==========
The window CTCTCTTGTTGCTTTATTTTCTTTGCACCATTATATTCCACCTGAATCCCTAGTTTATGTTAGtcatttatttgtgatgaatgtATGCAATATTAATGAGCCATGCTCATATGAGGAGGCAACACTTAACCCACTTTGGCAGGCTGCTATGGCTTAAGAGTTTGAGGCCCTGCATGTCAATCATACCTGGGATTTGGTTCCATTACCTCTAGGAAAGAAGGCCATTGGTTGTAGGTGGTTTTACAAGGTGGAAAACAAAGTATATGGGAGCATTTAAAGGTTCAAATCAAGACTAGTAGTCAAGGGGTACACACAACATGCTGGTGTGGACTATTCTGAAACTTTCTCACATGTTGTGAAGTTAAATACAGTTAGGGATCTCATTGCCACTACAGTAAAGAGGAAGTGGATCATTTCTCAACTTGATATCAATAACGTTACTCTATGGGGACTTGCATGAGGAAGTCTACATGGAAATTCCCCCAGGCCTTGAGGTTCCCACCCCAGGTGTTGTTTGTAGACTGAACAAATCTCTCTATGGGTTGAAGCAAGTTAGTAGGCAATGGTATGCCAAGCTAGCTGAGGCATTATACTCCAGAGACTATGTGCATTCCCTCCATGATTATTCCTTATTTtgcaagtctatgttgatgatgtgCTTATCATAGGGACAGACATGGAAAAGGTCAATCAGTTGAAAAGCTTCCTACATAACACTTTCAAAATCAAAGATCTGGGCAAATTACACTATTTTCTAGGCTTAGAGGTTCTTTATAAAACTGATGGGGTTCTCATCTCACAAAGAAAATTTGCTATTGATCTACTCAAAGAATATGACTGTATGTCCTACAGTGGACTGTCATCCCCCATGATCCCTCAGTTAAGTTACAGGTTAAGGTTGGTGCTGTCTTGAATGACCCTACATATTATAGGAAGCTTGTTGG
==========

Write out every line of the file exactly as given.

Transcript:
The window CTCTCTTGTTGCTTTATTTTCTTTGCACCATTATATTCCACCTGAATCCCTAGTTTATGTTAGtcatttatttgtgatgaatgtATGCAATATTAATGAGCCATGCTCATATGAGGAGGCAACACTTAACCCACTTTGGCAGGCTGCTATGGCTTAAGAGTTTGAGGCCCTGCATGTCAATCATACCTGGGATTTGGTTCCATTACCTCTAGGAAAGAAGGCCATTGGTTGTAGGTGGTTTTACAAGGTGGAAAACAAAGTATATGGGAGCATTTAAAGGTTCAAATCAAGACTAGTAGTCAAGGGGTACACACAACATGCTGGTGTGGACTATTCTGAAACTTTCTCACATGTTGTGAAGTTAAATACAGTTAGGGATCTCATTGCCACTACAGTAAAGAGGAAGTGGATCATTTCTCAACTTGATATCAATAACGTTACTCTATGGGGACTTGCATGAGGAAGTCTACATGGAAATTCCCCCAGGCCTTGAGGTTCCCACCCCAGGTGTTGTTTGTAGACTGAACAAATCTCTCTATGGGTTGAAGCAAGTTAGTAGGCAATGGTATGCCAAGCTAGCTGAGGCATTATACTCCAGAGACTATGTGCATTCCCTCCATGATTATTCCTTATTTtgcaagtctatgttgatgatgtgCTTATCATAGGGACAGACATGGAAAAGGTCAATCAGTTGAAAAGCTTCCTACATAACACTTTCAAAATCAAAGATCTGGGCAAATTACACTATTTTCTAGGCTTAGAGGTTCTTTATAAAACTGATGGGGTTCTCATCTCACAAAGAAAATTTGCTATTGATCTACTCAAAGAATATGACTGTATGTCCTACAGTGGACTGTCATCCCCCATGATCCCTCAGTTAAGTTACAGGTTAAGGTTGGTGCTGTCTTGAATGACCCTACATATTATAGGAAGCTTGTTGG